Question about wingsail foil shape

Discussion in 'Hydrodynamics and Aerodynamics' started by satrams, May 6, 2014.

  1. Erwan
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    Erwan Senior Member

    Hi Everybody,

    Interesting comment regarding AC72 wingsail section, it reminds me the workpaper attached. Hope it is relevant.

    Cheers

    Erwan
     

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  2. markdrela
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    markdrela Senior Member

    Not that much.

    For the low Re airfoils in the paper, a major goal is promoting transition to avoid massive transitional separation bubbles. At the higher Re of a wingsail, transitional separation bubbles are not much of a concern.
     
  3. satrams
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    satrams Junior Member

    Little confused about RE

    I'm a little confused about the Reynolds Numbers that I properly should be dealing with for my project, and what is considered 'high' and what is considered 'low'. Or, also, seems to me there is a big difference between what is considered 'high speed' or 'low speed' between airplane wings and sailing wings.

    I already noted that my land-sailer probably will generally be sailing at (and designed to sail at) slower speeds than a lot of the type of land yachts that have become the norm (ie: apparent wind will be less).

    That is why my intuition was that the performance I was after might be a little more similar to an AC45, although obviously I would be able to surpass the speeds of these boats. But a concern I had was about the initial acceleration power from rest, which I was feeling I would want more of as opposed to ultimate top speed.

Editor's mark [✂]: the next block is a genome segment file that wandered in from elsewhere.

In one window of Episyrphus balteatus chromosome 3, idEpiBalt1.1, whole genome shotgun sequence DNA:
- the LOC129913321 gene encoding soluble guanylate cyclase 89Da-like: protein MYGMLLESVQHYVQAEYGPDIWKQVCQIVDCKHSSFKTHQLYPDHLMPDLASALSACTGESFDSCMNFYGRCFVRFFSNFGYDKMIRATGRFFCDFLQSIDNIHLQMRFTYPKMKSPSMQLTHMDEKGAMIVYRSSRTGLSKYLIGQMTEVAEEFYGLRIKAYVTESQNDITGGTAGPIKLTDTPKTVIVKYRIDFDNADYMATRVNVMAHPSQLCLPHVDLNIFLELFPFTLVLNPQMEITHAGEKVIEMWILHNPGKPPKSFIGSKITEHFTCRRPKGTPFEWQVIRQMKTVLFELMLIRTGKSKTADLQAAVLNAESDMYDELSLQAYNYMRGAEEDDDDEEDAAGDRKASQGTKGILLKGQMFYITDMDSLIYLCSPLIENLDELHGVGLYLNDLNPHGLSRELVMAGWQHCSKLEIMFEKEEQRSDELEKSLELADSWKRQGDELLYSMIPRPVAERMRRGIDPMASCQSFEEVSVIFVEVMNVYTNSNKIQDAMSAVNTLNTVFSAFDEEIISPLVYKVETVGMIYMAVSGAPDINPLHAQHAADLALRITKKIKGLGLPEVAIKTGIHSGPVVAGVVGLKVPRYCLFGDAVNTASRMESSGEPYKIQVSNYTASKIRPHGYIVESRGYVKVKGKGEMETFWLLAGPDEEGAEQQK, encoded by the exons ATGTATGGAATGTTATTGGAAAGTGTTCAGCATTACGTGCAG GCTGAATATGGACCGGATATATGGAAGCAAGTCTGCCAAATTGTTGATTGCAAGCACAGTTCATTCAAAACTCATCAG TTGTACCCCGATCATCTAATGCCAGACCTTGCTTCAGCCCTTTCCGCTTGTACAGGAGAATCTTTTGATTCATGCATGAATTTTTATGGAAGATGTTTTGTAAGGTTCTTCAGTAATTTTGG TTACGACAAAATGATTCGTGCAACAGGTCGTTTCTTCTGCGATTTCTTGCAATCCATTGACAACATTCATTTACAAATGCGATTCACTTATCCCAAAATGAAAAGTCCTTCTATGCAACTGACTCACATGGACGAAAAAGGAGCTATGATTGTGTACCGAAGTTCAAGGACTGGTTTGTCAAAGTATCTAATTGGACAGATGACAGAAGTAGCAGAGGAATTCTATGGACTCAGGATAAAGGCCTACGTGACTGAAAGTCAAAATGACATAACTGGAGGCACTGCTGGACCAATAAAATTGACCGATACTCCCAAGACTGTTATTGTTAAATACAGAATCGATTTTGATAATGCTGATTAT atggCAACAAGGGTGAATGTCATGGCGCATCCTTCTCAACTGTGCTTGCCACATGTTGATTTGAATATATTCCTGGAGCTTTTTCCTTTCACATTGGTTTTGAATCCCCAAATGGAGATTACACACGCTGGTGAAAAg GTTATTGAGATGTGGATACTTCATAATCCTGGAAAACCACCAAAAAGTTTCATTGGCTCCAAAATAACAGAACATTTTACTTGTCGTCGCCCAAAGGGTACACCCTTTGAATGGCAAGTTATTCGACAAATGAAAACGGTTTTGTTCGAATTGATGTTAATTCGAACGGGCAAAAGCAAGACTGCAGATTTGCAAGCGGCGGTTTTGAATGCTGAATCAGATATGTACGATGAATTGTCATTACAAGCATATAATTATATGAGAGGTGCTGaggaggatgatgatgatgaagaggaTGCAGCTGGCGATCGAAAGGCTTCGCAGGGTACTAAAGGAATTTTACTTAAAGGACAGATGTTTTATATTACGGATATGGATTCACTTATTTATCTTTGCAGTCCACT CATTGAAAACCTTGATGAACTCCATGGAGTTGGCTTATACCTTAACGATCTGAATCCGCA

All of this seems to point more towards lower RE numbers, doesn't it? (And also a thicker cross-section)

    Btw- a really basic and important question I have is- for a wing with an equal flap such as I am planning to use, is the Reynolds number the combined chord of the forward element and flap? (I guess that's why it's called a 50% chord flap?- the terminology gets a little confusing- since the hinge point is considered 90%??)

    My initial plans were for approximately a 2 foot forward foil and a 2 foot flap at the biggest point.

    What type of range is usually looked for or analyzed?- all the way from a medium wind speed (10-15) with the vehicle at rest to theoretical full speed with high wind? Or something more narrow than that? (if I went with what I'm talking about, RE would be starting out at around 400,000)

    Thanks guys.
     
  4. markdrela
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    markdrela Senior Member

    One reasonable definition of "low Reynolds number airfoil" is one where significant compromises of clmax,cl range, or max thickness had to be made to coax the boundary layer to undergo transition at a good location over the operating cl range. Usually this is anywhere from 50k to 250k, depending on the cl and thickness requirements. If not done right, the result will be strong transitional separation bubbles and high drag.

    Above 250k or so, preventing strong bubbles is relatively easy, with little or no compromise of clmax or cl range.